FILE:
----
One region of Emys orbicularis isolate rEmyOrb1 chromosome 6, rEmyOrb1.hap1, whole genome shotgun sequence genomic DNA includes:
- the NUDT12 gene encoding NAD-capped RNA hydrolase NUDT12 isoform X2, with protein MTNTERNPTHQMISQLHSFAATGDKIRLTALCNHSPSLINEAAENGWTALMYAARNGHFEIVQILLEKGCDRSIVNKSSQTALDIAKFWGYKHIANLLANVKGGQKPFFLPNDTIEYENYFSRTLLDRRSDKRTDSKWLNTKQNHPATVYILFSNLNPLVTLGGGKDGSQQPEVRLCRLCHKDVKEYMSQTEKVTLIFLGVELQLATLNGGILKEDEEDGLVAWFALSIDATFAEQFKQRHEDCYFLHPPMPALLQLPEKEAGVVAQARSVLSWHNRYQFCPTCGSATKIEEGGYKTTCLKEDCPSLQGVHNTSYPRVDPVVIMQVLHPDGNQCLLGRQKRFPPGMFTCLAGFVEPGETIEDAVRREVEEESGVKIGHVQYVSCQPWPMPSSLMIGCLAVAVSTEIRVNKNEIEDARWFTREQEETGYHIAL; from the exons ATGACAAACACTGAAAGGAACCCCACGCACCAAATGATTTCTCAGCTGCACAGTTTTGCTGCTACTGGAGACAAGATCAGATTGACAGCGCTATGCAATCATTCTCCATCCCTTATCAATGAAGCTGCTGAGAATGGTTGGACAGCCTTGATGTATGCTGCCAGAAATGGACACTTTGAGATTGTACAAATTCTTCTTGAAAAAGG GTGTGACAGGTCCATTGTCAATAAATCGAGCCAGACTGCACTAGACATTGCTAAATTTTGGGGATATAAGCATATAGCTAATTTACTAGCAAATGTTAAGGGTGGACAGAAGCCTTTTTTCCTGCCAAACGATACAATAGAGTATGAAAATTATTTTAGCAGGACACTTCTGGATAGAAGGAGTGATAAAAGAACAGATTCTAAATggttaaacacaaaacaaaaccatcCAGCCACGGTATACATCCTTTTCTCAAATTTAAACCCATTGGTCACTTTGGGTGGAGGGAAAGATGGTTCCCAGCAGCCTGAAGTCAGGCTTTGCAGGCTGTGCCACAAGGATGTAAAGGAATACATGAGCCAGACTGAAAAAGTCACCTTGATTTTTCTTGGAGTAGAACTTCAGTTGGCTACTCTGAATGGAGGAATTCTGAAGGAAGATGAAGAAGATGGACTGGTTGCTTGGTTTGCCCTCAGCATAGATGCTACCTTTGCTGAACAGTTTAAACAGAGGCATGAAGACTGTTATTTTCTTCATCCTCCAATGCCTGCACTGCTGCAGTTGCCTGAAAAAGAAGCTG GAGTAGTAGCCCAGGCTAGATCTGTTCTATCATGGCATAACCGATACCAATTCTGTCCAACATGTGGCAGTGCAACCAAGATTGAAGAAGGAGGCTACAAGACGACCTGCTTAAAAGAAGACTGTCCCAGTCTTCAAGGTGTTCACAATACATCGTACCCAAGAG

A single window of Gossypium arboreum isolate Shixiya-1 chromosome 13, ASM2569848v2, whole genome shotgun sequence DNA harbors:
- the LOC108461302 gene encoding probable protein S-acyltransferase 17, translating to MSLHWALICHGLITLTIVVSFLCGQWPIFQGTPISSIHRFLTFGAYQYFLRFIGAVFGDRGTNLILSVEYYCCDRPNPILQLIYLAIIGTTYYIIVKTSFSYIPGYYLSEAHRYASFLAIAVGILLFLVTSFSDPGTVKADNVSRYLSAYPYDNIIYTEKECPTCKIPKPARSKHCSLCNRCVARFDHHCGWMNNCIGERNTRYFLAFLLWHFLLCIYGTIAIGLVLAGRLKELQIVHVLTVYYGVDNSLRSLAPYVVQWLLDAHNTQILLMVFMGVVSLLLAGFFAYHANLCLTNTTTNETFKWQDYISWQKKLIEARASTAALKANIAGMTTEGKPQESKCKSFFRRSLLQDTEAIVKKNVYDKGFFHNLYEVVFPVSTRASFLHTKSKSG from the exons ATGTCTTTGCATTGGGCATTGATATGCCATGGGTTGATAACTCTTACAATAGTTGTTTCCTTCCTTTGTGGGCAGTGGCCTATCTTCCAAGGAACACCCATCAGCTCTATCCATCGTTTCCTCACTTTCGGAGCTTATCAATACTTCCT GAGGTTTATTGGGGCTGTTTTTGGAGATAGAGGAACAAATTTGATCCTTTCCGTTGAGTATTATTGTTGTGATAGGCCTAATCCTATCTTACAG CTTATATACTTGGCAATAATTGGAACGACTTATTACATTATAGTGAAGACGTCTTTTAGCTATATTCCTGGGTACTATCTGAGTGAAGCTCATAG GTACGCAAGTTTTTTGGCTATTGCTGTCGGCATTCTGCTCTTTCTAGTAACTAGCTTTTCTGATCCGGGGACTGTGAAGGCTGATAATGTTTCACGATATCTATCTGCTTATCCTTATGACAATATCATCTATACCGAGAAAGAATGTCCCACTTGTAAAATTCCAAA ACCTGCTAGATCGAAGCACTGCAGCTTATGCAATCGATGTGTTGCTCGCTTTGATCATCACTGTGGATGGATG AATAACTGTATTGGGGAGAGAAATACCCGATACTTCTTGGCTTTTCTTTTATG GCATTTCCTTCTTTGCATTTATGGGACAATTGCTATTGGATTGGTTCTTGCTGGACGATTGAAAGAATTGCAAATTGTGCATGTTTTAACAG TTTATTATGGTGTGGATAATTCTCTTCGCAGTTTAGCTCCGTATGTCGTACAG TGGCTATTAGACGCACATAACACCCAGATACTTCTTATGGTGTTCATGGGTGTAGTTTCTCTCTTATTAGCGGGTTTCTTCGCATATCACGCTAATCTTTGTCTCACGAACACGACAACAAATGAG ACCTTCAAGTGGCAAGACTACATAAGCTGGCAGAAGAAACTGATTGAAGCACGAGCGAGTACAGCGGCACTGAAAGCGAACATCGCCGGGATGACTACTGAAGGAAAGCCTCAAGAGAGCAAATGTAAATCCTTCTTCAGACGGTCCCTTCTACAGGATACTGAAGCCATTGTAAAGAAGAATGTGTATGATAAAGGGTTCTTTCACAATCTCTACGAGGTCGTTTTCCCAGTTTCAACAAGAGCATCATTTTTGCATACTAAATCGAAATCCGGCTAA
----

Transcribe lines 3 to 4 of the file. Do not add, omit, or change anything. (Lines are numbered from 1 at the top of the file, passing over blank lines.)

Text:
A single window of Gossypium arboreum isolate Shixiya-1 chromosome 13, ASM2569848v2, whole genome shotgun sequence DNA harbors:
- the LOC108461302 gene encoding probable protein S-acyltransferase 17, translating to MSLHWALICHGLITLTIVVSFLCGQWPIFQGTPISSIHRFLTFGAYQYFLRFIGAVFGDRGTNLILSVEYYCCDRPNPILQLIYLAIIGTTYYIIVKTSFSYIPGYYLSEAHRYASFLAIAVGILLFLVTSFSDPGTVKADNVSRYLSAYPYDNIIYTEKECPTCKIPKPARSKHCSLCNRCVARFDHHCGWMNNCIGERNTRYFLAFLLWHFLLCIYGTIAIGLVLAGRLKELQIVHVLTVYYGVDNSLRSLAPYVVQWLLDAHNTQILLMVFMGVVSLLLAGFFAYHANLCLTNTTTNETFKWQDYISWQKKLIEARASTAALKANIAGMTTEGKPQESKCKSFFRRSLLQDTEAIVKKNVYDKGFFHNLYEVVFPVSTRASFLHTKSKSG from the exons ATGTCTTTGCATTGGGCATTGATATGCCATGGGTTGATAACTCTTACAATAGTTGTTTCCTTCCTTTGTGGGCAGTGGCCTATCTTCCAAGGAACACCCATCAGCTCTATCCATCGTTTCCTCACTTTCGGAGCTTATCAATACTTCCT GAGGTTTATTGGGGCTGTTTTTGGAGATAGAGGAACAAATTTGATCCTTTCCGTTGAGTATTATTGTTGTGATAGGCCTAATCCTATCTTACAG CTTATATACTTGGCAATAATTGGAACGACTTATTACATTATAGTGAAGACGTCTTTTAGCTATATTCCTGGGTACTATCTGAGTGAAGCTCATAG GTACGCAAGTTTTTTGGCTATTGCTGTCGGCATTCTGCTCTTTCTAGTAACTAGCTTTTCTGATCCGGGGACTGTGAAGGCTGATAATGTTTCACGATATCTATCTGCTTATCCTTATGACAATATCATCTATACCGAGAAAGAATGTCCCACTTGTAAAATTCCAAA ACCTGCTAGATCGAAGCACTGCAGCTTATGCAATCGATGTGTTGCTCGCTTTGATCATCACTGTGGATGGATG AATAACTGTATTGGGGAGAGAAATACCCGATACTTCTTGGCTTTTCTTTTATG GCATTTCCTTCTTTGCATTTATGGGACAATTGCTATTGGATTGGTTCTTGCTGGACGATTGAAAGAATTGCAAATTGTGCATGTTTTAACAG TTTATTATGGTGTGGATAATTCTCTTCGCAGTTTAGCTCCGTATGTCGTACAG TGGCTATTAGACGCACATAACACCCAGATACTTCTTATGGTGTTCATGGGTGTAGTTTCTCTCTTATTAGCGGGTTTCTTCGCATATCACGCTAATCTTTGTCTCACGAACACGACAACAAATGAG ACCTTCAAGTGGCAAGACTACATAAGCTGGCAGAAGAAACTGATTGAAGCACGAGCGAGTACAGCGGCACTGAAAGCGAACATCGCCGGGATGACTACTGAAGGAAAGCCTCAAGAGAGCAAATGTAAATCCTTCTTCAGACGGTCCCTTCTACAGGATACTGAAGCCATTGTAAAGAAGAATGTGTATGATAAAGGGTTCTTTCACAATCTCTACGAGGTCGTTTTCCCAGTTTCAACAAGAGCATCATTTTTGCATACTAAATCGAAATCCGGCTAA